Smoke on the WindermereBlack Wood Smokehouse opens in former Med Bistro space
August 23, 2017
By Rachel Castejón | Contributing Writer
Earlier this year it was announced that Wild Hare Smokehouse would be opening in the space formerly occupied by longtime West Ashley restaurant Med Bistro (a.k.a. The Med Eatery & Bar). But when the plans fell apart for Wild Hare, their chef, who was now out of a job, took matters into his own hands and quickly acquired the lease.
As a bus boy at the Med Deli in the ’90s, Chef Joseph Jacobson has come full circle. The newly opened Black Wood Smokehouse is located in the very building where his culinary trajectory began and in the neighborhood where he grew up.
Jacobson first made a name for himself in town as the chef de cuisine at Oak steakhouse downtown before taking over the kitchen at the company’s sister restaurant The Oak Table in Columbia. He returned to Charleston and became the head chef at Sweeney’s on Johns Island.
But now Jacobson is fulfilling his dream of owning his own establishment and doing what he loves — smoking meats. Setting himself apart from traditional BBQ restaurants by using as many fresh, local ingredients as possible, Jacobson hopes to secure his spot in what he considers an over-saturated market.
Jacobson mentions that the multitude of dining establishments in Charleston — and not just BBQ — would keep any chef/owner on his or her toes. With so many culinary experiences available to the public, he strives to stand out by letting his food speak for itself. His “fresher, cleaner take” on the traditional BBQ restaurant has the potential to revitalize the typically “heavy and gluttonous” meals one normally encounters at these establishments. But, he also makes it clear that if you want to eat your weight in smoked meats and roll out the door that, too, is possible.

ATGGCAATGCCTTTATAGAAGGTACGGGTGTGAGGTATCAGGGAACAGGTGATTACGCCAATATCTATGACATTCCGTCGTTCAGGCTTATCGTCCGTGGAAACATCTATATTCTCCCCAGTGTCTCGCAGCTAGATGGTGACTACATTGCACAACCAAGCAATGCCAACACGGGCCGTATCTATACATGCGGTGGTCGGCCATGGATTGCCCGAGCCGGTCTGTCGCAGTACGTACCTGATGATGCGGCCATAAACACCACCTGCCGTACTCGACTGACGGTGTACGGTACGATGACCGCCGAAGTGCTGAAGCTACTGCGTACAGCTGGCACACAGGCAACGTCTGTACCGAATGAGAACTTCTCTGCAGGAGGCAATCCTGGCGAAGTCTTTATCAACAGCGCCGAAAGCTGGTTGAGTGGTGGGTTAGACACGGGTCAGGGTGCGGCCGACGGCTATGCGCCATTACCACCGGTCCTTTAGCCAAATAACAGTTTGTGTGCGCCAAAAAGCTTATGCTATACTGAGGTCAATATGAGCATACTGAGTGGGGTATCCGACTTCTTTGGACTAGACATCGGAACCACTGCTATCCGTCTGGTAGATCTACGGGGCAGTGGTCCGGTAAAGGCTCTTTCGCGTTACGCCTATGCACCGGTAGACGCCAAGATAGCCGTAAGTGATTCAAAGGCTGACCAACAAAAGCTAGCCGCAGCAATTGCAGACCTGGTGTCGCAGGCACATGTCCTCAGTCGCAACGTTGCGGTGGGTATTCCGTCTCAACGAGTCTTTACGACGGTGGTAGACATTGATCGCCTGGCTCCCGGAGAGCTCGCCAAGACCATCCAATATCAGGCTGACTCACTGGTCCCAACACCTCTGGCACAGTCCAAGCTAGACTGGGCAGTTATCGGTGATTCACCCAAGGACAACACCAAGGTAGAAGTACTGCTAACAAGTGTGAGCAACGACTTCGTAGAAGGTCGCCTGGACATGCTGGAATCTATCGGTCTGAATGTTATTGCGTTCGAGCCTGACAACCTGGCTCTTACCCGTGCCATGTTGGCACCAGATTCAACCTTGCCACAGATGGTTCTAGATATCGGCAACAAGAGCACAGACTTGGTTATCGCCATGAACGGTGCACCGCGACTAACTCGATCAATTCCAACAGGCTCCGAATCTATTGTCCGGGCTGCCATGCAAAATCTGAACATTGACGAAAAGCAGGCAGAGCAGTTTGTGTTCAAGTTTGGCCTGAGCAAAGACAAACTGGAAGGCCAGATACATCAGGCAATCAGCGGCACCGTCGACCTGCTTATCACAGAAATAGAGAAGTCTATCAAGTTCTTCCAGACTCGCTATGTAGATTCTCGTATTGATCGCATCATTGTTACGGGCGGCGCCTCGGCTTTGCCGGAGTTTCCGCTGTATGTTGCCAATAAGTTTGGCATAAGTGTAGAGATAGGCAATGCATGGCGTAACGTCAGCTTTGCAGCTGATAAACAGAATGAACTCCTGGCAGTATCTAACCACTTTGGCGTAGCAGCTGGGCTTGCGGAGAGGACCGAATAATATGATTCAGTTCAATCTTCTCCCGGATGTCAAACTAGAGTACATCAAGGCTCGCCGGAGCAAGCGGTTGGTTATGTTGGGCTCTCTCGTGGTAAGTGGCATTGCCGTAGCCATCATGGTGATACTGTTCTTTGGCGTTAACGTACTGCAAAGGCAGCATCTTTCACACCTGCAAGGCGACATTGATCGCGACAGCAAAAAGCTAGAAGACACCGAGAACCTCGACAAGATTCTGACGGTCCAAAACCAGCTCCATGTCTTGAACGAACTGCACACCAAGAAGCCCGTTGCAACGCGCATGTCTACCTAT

Carolina Heritage pork, Geechie Boy grits, and homegrown produce all shine on the Black Wood Smokehouse menu, and you can clearly see Jacobson’s passion for smoking in the dish choices, from traditional BBQ standards like pulled pork and chicken to crispy smoked sc quail to prime house-smoked pastrami.
But it is the whole, fresh fish for which Jacobson waxes poetic. He loves to get his hands on the product, breaking it down from large marine animal to individual portions, checking the eyes and gills for signs of freshness. As far as traditional BBQ alternatives go, Jacobson plans to bring in oysters and shrimp when they are in season.
Jacobson has a strong desire to see his childhood stomping grounds come back to life with upscale food at an affordable price, starting with the smokehouse. He knows this is not possible without his wife Allison’s input. He credits her with running the whole show, behind the scenes.
“Without her I don’t have shoes to put on in the morning,” says Jacobson. With a trusted partner in Allison, expertly smoked local products, fresh goodies straight from the sea, and an accessible upscale menu, Black Wood Smokehouse is set to bring back the old restaurant space and hopefully do what many Charleston spots are unable to do — stick around for a while.
Blackwood Smokehouse is located at 90 Folly Road. For more information call 789-3722 or visit www.blackwoodsmokehouse.com.